|Matters of Love
copyright © 2006
in The Guardian
29 April 2006
A generation before Sir Thomas Bodley composed
his Life as a sort of apologia, some time around 1576,
a musician and song-writer by name of Thomas Whythorne (the
spelling is a variant on the Somerset name Whitehorn) had the
idea of collecting his poetic works and linking them by a prose
text. In these linking passages he told of his own life and
the circumstances that provoked each of the poems.
The manuscript lay unpublished and undiscovered
until 1955, when it was sold at auction (it is now in the Bodleian
Library in Oxford). Whythorne was known as a composer, and for
many years was thought to be a very bad composer. No one had
tested an ill-informed judgment by Charles Burney in the 18th
century, until Peter Warlock, the composer, printed 12 of his
madrigals in 1925, in a pamphlet called "Thomas Whythorne,
An Unknown Elizabethan Composer".
It turns out, however, that Whythorne has two
interesting claims to priority. His song, "Buy New Broom",
for solo voice and a quartet of viols, is said to be the first
printed example in England of music for voice with instrumental
accompaniment. And the manuscript of his "booke of songs
and sonetts with longe discourses sett with them" constitutes
(at least by some definition) the earliest surviving English
Although as a piece of writing it is unlikely
ever to gain great popularity, it is in many ways a gripping
document. It opens a window on to the poet-songwriter's world,
the daily private life of the tutor-musician, with his anxieties
about his status in the households where he is employed, and
his uncertainties in the matter of love.
Things happen in this account that remind us
of the fictional world of Shakespeare's plays. The author dresses
in a certain way to give an indication of his state of mind,
wearing russet garments to signify hope, "and one time
I did wear hops in my hat also; the which when my mistress espied,
she in a few scoffing words told me that the wearing of hops
did but show that I should hope without that which I hoped for".
This sounds like a scene from the Comedies.
The scoffing widow, one of a series of widows with whom the
author becomes entangled, says,
"If you have any hope in me,
The suds of soap
Shall wash your hope."
The great mystery, to me, about Shakespeare's
sonnets, is why their publication did not give rise to any recorded
offence or scandal in Shakespeare's lifetime. A generation later,
yes, they needed a change in the sex of some of the pronouns,
but at the time they seem to have provoked no adverse comment.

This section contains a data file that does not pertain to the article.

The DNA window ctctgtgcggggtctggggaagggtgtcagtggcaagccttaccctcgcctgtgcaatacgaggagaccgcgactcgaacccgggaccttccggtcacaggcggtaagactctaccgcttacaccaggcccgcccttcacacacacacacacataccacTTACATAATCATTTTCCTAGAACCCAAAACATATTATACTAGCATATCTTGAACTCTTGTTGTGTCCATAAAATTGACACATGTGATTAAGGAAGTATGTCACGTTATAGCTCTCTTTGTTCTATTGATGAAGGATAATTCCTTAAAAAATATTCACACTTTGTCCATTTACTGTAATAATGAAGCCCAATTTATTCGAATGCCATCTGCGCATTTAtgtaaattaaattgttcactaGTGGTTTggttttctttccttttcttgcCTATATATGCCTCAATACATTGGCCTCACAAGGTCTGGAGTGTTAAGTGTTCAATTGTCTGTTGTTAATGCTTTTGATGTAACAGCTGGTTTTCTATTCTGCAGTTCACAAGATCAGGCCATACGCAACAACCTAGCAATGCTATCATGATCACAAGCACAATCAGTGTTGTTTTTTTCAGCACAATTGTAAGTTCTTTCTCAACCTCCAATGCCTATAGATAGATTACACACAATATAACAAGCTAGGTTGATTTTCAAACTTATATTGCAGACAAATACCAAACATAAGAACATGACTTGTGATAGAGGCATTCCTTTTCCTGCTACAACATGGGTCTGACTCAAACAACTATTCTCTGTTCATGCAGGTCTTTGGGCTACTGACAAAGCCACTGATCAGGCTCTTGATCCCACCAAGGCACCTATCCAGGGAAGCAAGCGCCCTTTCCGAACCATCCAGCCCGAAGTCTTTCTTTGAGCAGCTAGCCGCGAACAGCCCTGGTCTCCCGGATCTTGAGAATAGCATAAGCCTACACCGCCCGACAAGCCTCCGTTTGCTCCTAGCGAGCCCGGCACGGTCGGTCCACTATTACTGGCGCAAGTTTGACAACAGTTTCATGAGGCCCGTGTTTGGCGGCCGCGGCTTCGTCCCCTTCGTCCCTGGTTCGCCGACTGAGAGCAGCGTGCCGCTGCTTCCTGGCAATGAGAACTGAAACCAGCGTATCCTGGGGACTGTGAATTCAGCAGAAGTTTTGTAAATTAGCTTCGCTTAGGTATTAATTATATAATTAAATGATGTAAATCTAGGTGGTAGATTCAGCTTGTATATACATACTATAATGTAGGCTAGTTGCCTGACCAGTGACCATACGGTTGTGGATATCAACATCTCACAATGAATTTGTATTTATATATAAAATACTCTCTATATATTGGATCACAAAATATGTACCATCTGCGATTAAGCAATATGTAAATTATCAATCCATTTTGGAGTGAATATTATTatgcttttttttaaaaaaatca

In Whythorne's autobiography we see a man worrying
over whether he will give offence by singing a certain song
to the lute or the virginals. Sometimes, he says, his tale will
be better heard if sung than if read on the page, "because
that the music joined therewith did sometimes draw the mind
of the hearer to be the more attentive to the song."
But he goes on: "Also, if it were not
to be well taken, yet inasmuch as it was sung, there could not
so much hurt be found as had been the case of my writing being
delivered to her to read, for singing of such songs and ditties
was a thing common in those days." So, singing a song that
reflected on his mistress was relatively innocuous (in the period
he was looking back on), but handing her the words written down
might risk her offence.
We are forcefully reminded that poems and song
lyrics which today look rather unspecific could have arisen
out of dangerous, particular circumstances. Leaving a poem for
someone to find, identifying its author, interpreting its message
- issues familiar from Elizabethan drama - were to Whythorne
a part of daily life. He finds a poem left between the strings
of his gittern. He wonders whether it was written by a woman
("of purpose for love") or a man ("in mockage").
It turns out that the author is a young woman, a servant, and
when the story gets out she is dismissed.
Useful proverbs about widows: "He that
wooeth a widow must not carry quick eels in his codpiece."
And: "He who weddeth a widow who hath two children, he
shall be cumbered with three thieves." But these widows
come across as powerful souls. The Autobiography of Thomas
Whythorne was published twice by Oxford, first in 1961 in
the author's phonetic spelling, which makes an unattractive
read, but has full notes. The second modern spelling edition
came out a year later. In both cases the excellent editor is
James M Osborn.